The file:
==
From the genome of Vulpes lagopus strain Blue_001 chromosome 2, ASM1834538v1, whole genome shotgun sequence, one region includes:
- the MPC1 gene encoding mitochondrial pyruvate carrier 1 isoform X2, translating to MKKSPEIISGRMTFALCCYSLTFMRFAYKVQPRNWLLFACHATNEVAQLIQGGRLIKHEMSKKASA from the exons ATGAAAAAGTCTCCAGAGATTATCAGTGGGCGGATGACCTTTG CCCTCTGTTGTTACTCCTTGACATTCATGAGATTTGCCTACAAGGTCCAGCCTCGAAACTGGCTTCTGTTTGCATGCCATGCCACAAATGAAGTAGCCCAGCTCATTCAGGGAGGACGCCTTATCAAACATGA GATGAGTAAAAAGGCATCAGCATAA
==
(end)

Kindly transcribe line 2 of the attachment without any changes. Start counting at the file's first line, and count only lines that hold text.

- the MPC1 gene encoding mitochondrial pyruvate carrier 1 isoform X2, translating to MKKSPEIISGRMTFALCCYSLTFMRFAYKVQPRNWLLFACHATNEVAQLIQGGRLIKHEMSKKASA from the exons ATGAAAAAGTCTCCAGAGATTATCAGTGGGCGGATGACCTTTG CCCTCTGTTGTTACTCCTTGACATTCATGAGATTTGCCTACAAGGTCCAGCCTCGAAACTGGCTTCTGTTTGCATGCCATGCCACAAATGAAGTAGCCCAGCTCATTCAGGGAGGACGCCTTATCAAACATGA GATGAGTAAAAAGGCATCAGCATAA